Research group on private modern philosophy collections
Home » Index » Jean Chardin
linea divisoria
Jean Chardin

Jean Chardin

Paris 1643 - Chiswick 1713

Jean Chardin, a Huguenot jeweller, travelled twice to Asia (1644-1670 and 1671-1680) for business purposes. There he learned Turkish, Persian and, to a lesser extent, Arabic. Once religious persecution pushed him to leave France for England, Chardin was knighted by Charles II (1681), elected actionist of the English East India Company (1682) and fellow of the Royal Society (1682-1685). About Persia, lying at the heart of his travel experience, Chardin published Le couronemment de Soleïmaan troisième, roy de Perse (1671) and, most importantly, the Voyages de monsieur le chevalier Chardin en Perse, et autres lieux de l’Orient (1711), whose first volume was released in 1686. Best “ethnographer” of the Persian civilization of his time, an advocate of religious tolerance and a supporter of the value of experience over tradition in the pursue of knowledge, in his works Chardin often reveals the intense reading activity hinted at by his library. Among his lost works, some parts of his Notes sur divers Endroits de l’Ecriture Sainte can be found in reverend Thomas Harmer’s Observations on divers Passages of Scripture (1776, 2nd ed.).

Bibliography: Jean Chardin, Voyages du chevalier Chardin en Perse, et autres lieux de l’Orient, par L.-M. Langlès, Paris, Le Normant, 1811; J. Emerson, Chardin, Sir John, in Encyclopædia Iranica, V/4, pp. 327-328; F. Eshghi, Jean Chardin et sa présence dans les grands œuvres des philosophes du XVIIIᵉ siècle en France, thèse de doctorat dirigée par M. J.L. Lecercle, Université de Paris X, 1977; R.W. Ferrier, A Journey to Persia: Jean Chardin’s portrait of a Seventeenth-century empire, London-New York, I.B. Tauris, 1996; L. Labib-Rahman, Sir Jean Chardin, the Great Traveller (1643-1712/13), «Proceedings of the Huguenot Society of London», vol. XXIII, a. 1981-82, pp. 309-318; M. Longino, French travel writing in the Ottoman Empire: Marseilles to Constantinople, 1650-1700, London, Routledge, 2015, pp. 129-144; E.R. Samuel, Gems from the Orient: the Activities of Sir John Chardin (1643-1713) as a diamond importer and East India Merchant, in «Proceedings of the Huguenot Society», n. 27, 2000, pp. 351-368; D. Van der Cruysse, Chardin le Persan, Paris, Fayard, 1998; F. Wolfzettel, Le discours du voyageur: pour une histoire littéraire du récit de voyage en France du Moyen Age au XVIIIe siècle, Paris, Presses Universitaires de France, 1996, pp. 154-161.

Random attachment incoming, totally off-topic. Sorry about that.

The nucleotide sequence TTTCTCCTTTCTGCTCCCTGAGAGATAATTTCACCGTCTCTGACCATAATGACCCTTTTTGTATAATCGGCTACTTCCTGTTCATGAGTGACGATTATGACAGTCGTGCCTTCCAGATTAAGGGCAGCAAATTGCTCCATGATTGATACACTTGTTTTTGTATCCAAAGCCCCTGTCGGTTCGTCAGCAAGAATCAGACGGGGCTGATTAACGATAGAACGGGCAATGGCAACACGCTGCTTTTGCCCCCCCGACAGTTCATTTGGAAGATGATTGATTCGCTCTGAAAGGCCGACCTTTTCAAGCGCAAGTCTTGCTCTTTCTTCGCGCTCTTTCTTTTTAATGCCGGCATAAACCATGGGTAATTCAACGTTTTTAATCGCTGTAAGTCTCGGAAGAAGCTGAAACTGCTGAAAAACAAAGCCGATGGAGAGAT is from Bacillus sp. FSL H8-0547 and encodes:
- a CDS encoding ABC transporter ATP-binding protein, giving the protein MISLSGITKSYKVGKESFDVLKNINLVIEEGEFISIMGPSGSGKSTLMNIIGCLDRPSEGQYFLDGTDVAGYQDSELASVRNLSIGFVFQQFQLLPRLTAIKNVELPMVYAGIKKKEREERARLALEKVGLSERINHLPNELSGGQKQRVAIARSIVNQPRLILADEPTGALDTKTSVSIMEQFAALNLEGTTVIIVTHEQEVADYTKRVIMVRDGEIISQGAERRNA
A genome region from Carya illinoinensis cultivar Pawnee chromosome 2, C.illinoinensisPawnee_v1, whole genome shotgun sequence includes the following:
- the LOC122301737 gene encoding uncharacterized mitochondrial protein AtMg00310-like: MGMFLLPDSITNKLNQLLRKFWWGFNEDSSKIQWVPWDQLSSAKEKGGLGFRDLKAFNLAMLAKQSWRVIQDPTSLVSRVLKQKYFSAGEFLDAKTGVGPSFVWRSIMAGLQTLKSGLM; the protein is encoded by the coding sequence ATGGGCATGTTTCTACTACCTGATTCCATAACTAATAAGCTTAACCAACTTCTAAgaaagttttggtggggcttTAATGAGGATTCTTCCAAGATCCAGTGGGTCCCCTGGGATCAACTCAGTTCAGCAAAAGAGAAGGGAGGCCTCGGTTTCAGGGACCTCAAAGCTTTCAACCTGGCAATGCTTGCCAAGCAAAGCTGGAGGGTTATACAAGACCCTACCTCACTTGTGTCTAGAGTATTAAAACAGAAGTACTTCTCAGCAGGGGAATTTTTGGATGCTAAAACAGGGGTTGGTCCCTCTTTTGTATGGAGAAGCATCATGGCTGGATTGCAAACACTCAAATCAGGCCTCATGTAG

Bibliotheca Chardiniana or, a Catalogue of Books In all Faculties: Being the Remains of Sir John Chardin’s Library… Will be sold by Auction at Tom’s Coffee-House in St. Martin’s Lane on Monday the 23d Instant … By James Levi, Londra, James Levi, 1713, 22 p. in-octavo.

Bibliotheca Chardiniana is an auction catalogue. James Levi, a London bookseller who organized the sale, was probably charged with its compilation after the owner’s death. The catalogue does not represent the entirety of Chardin’s library, as the title itself suggests (Being the Remains of Sir John Chardin’s Library). A part of the library could have been divided between his heirs, but Chardin’s last will, signed on September 20, 1711, does not provide any information about this.
The catalogue consists of 971 entries. This number can be obtained by taking into account that, in the section called Libri in Octavo & Duodecimo, the entries 292, 313 and 353 are lacking, while the entry 512 is repeated. In fact, this catalogue has been composed only by the size of the books, so that it is divided into three sections entitled Libri in Folio (80 entries), Libri in Quarto (170 entries), Libri in Octavo & Duodecimo (720 entries) respectively. However, the books are sometimes grouped by genres, topic, language or author (for example, the entries 543-561 in the third section are all works by Robert Boyle). This may suggest that the catalogue replicates at least partially the original structure of the owner’s library.
On the cover, limited information is given about the library’s content (consisting chiefly of Travels and History, &c. Greek, Latin, Arabick, English, French, Italian, Spanish, and Portuguese Books), while four sale conditions, signed by James Levi, are specified on the inside front cover.
A copy of the catalogue is held by the Beinecke Rare Books and Manuscript Library, Yale University. It is bound together with ten others catalogues (
BEIN X345/5: Catalogues, 1709, 1710, 1711). Credit line for the source of the original material: Beinecke Rare Book and Manuscript Library, Yale University.

icona toc Table of contents    icona scarica Download (pdf 3.34 MB)    icona sfoglia Browse

Emanuele Giusti (Firenze)
last modify: 2017-10-10 23:17:49